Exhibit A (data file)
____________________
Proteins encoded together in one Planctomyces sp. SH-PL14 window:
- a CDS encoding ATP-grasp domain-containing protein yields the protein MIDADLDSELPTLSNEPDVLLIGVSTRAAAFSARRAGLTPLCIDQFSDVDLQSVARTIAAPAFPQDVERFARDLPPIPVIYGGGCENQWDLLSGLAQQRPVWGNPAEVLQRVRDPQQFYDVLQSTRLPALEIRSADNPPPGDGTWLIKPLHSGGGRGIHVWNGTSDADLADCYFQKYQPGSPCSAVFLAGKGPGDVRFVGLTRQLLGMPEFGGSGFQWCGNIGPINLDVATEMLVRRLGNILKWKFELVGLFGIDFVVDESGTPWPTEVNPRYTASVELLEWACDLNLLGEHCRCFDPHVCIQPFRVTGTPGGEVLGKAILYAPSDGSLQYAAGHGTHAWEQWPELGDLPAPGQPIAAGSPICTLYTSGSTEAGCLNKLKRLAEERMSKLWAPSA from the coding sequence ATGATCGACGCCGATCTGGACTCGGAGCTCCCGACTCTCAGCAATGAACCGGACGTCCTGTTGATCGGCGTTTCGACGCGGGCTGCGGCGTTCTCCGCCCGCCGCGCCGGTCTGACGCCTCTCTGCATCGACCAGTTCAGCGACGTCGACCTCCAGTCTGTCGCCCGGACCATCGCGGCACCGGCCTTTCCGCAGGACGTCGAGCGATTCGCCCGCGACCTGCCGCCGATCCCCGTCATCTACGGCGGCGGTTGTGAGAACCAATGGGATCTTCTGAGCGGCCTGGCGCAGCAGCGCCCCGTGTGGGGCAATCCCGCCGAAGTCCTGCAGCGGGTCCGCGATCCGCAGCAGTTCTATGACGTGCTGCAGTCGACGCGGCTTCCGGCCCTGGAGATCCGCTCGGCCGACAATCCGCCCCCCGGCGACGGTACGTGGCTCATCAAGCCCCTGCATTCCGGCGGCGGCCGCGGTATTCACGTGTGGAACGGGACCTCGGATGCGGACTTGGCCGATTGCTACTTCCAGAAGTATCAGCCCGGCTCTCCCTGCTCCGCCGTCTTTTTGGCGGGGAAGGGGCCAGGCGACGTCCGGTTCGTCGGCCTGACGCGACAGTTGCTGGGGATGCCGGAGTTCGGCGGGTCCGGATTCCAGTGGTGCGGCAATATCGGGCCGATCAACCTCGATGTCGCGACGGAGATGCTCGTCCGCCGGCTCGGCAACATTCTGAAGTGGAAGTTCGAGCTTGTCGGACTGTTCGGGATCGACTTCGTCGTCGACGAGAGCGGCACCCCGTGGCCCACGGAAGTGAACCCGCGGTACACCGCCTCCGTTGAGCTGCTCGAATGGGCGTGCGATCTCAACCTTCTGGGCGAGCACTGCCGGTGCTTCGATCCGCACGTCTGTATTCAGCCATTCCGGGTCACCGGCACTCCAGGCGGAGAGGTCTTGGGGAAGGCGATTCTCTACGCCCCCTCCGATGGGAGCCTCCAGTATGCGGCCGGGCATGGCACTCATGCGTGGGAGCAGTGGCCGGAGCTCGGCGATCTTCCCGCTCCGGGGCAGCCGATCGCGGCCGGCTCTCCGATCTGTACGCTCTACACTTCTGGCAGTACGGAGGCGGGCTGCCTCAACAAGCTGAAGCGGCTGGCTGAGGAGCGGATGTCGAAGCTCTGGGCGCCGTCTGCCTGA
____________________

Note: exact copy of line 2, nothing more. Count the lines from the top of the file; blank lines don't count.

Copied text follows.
- a CDS encoding ATP-grasp domain-containing protein yields the protein MIDADLDSELPTLSNEPDVLLIGVSTRAAAFSARRAGLTPLCIDQFSDVDLQSVARTIAAPAFPQDVERFARDLPPIPVIYGGGCENQWDLLSGLAQQRPVWGNPAEVLQRVRDPQQFYDVLQSTRLPALEIRSADNPPPGDGTWLIKPLHSGGGRGIHVWNGTSDADLADCYFQKYQPGSPCSAVFLAGKGPGDVRFVGLTRQLLGMPEFGGSGFQWCGNIGPINLDVATEMLVRRLGNILKWKFELVGLFGIDFVVDESGTPWPTEVNPRYTASVELLEWACDLNLLGEHCRCFDPHVCIQPFRVTGTPGGEVLGKAILYAPSDGSLQYAAGHGTHAWEQWPELGDLPAPGQPIAAGSPICTLYTSGSTEAGCLNKLKRLAEERMSKLWAPSA from the coding sequence ATGATCGACGCCGATCTGGACTCGGAGCTCCCGACTCTCAGCAATGAACCGGACGTCCTGTTGATCGGCGTTTCGACGCGGGCTGCGGCGTTCTCCGCCCGCCGCGCCGGTCTGACGCCTCTCTGCATCGACCAGTTCAGCGACGTCGACCTCCAGTCTGTCGCCCGGACCATCGCGGCACCGGCCTTTCCGCAGGACGTCGAGCGATTCGCCCGCGACCTGCCGCCGATCCCCGTCATCTACGGCGGCGGTTGTGAGAACCAATGGGATCTTCTGAGCGGCCTGGCGCAGCAGCGCCCCGTGTGGGGCAATCCCGCCGAAGTCCTGCAGCGGGTCCGCGATCCGCAGCAGTTCTATGACGTGCTGCAGTCGACGCGGCTTCCGGCCCTGGAGATCCGCTCGGCCGACAATCCGCCCCCCGGCGACGGTACGTGGCTCATCAAGCCCCTGCATTCCGGCGGCGGCCGCGGTATTCACGTGTGGAACGGGACCTCGGATGCGGACTTGGCCGATTGCTACTTCCAGAAGTATCAGCCCGGCTCTCCCTGCTCCGCCGTCTTTTTGGCGGGGAAGGGGCCAGGCGACGTCCGGTTCGTCGGCCTGACGCGACAGTTGCTGGGGATGCCGGAGTTCGGCGGGTCCGGATTCCAGTGGTGCGGCAATATCGGGCCGATCAACCTCGATGTCGCGACGGAGATGCTCGTCCGCCGGCTCGGCAACATTCTGAAGTGGAAGTTCGAGCTTGTCGGACTGTTCGGGATCGACTTCGTCGTCGACGAGAGCGGCACCCCGTGGCCCACGGAAGTGAACCCGCGGTACACCGCCTCCGTTGAGCTGCTCGAATGGGCGTGCGATCTCAACCTTCTGGGCGAGCACTGCCGGTGCTTCGATCCGCACGTCTGTATTCAGCCATTCCGGGTCACCGGCACTCCAGGCGGAGAGGTCTTGGGGAAGGCGATTCTCTACGCCCCCTCCGATGGGAGCCTCCAGTATGCGGCCGGGCATGGCACTCATGCGTGGGAGCAGTGGCCGGAGCTCGGCGATCTTCCCGCTCCGGGGCAGCCGATCGCGGCCGGCTCTCCGATCTGTACGCTCTACACTTCTGGCAGTACGGAGGCGGGCTGCCTCAACAAGCTGAAGCGGCTGGCTGAGGAGCGGATGTCGAAGCTCTGGGCGCCGTCTGCCTGA